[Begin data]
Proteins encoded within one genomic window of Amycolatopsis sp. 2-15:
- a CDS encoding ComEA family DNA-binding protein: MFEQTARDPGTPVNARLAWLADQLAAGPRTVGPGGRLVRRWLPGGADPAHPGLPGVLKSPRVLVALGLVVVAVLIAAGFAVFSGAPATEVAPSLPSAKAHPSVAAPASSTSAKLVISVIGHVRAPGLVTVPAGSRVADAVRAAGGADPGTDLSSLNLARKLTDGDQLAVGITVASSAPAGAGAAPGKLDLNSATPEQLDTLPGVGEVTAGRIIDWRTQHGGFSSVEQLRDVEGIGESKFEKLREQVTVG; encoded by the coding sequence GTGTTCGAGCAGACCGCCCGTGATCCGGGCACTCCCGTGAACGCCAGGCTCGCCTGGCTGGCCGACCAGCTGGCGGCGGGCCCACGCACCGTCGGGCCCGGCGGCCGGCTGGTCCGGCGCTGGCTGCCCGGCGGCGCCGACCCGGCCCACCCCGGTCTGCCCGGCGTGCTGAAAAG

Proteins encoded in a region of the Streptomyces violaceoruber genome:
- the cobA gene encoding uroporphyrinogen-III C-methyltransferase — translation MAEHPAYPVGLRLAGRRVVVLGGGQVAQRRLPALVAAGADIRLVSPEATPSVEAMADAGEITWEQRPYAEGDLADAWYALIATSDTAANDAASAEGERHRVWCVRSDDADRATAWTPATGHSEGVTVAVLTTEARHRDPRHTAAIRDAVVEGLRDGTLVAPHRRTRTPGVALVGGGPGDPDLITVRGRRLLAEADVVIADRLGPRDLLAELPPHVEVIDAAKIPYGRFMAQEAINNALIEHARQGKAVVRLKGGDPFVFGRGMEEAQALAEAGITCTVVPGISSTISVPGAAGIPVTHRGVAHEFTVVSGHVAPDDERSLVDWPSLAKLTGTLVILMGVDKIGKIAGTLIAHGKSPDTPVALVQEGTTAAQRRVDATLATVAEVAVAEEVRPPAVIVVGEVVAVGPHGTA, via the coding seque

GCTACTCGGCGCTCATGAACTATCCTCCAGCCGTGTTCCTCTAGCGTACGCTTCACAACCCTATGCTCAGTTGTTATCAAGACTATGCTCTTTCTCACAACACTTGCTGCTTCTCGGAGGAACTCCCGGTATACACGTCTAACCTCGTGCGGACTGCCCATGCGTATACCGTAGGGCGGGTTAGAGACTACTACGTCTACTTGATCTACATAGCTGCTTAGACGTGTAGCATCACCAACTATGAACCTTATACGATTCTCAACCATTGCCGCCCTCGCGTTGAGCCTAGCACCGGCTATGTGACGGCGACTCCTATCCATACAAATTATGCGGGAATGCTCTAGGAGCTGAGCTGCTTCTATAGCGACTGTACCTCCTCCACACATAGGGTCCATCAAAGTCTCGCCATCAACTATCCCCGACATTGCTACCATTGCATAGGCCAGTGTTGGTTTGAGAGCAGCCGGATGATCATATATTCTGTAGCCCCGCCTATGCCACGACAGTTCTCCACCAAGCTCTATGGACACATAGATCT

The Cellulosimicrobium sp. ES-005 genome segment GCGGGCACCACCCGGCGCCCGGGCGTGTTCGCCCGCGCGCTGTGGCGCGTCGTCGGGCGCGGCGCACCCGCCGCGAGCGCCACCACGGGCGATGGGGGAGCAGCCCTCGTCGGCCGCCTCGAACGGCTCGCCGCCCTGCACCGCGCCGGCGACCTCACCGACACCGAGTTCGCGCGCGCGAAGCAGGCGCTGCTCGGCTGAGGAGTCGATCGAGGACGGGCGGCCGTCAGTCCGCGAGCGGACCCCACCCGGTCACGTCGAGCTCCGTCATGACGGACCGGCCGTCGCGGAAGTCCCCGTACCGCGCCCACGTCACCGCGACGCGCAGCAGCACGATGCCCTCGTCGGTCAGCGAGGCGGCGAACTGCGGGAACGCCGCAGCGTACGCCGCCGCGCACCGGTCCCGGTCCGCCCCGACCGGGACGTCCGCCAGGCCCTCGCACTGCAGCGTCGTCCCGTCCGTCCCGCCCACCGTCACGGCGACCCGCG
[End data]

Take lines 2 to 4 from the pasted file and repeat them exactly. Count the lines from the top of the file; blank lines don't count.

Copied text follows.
- a CDS encoding ComEA family DNA-binding protein: MFEQTARDPGTPVNARLAWLADQLAAGPRTVGPGGRLVRRWLPGGADPAHPGLPGVLKSPRVLVALGLVVVAVLIAAGFAVFSGAPATEVAPSLPSAKAHPSVAAPASSTSAKLVISVIGHVRAPGLVTVPAGSRVADAVRAAGGADPGTDLSSLNLARKLTDGDQLAVGITVASSAPAGAGAAPGKLDLNSATPEQLDTLPGVGEVTAGRIIDWRTQHGGFSSVEQLRDVEGIGESKFEKLREQVTVG; encoded by the coding sequence GTGTTCGAGCAGACCGCCCGTGATCCGGGCACTCCCGTGAACGCCAGGCTCGCCTGGCTGGCCGACCAGCTGGCGGCGGGCCCACGCACCGTCGGGCCCGGCGGCCGGCTGGTCCGGCGCTGGCTGCCCGGCGGCGCCGACCCGGCCCACCCCGGTCTGCCCGGCGTGCTGAAAAG

Proteins encoded in a region of the Streptomyces violaceoruber genome:
- the cobA gene encoding uroporphyrinogen-III C-methyltransferase — translation MAEHPAYPVGLRLAGRRVVVLGGGQVAQRRLPALVAAGADIRLVSPEATPSVEAMADAGEITWEQRPYAEGDLADAWYALIATSDTAANDAASAEGERHRVWCVRSDDADRATAWTPATGHSEGVTVAVLTTEARHRDPRHTAAIRDAVVEGLRDGTLVAPHRRTRTPGVALVGGGPGDPDLITVRGRRLLAEADVVIADRLGPRDLLAELPPHVEVIDAAKIPYGRFMAQEAINNALIEHARQGKAVVRLKGGDPFVFGRGMEEAQALAEAGITCTVVPGISSTISVPGAAGIPVTHRGVAHEFTVVSGHVAPDDERSLVDWPSLAKLTGTLVILMGVDKIGKIAGTLIAHGKSPDTPVALVQEGTTAAQRRVDATLATVAEVAVAEEVRPPAVIVVGEVVAVGPHGTA, via the coding seque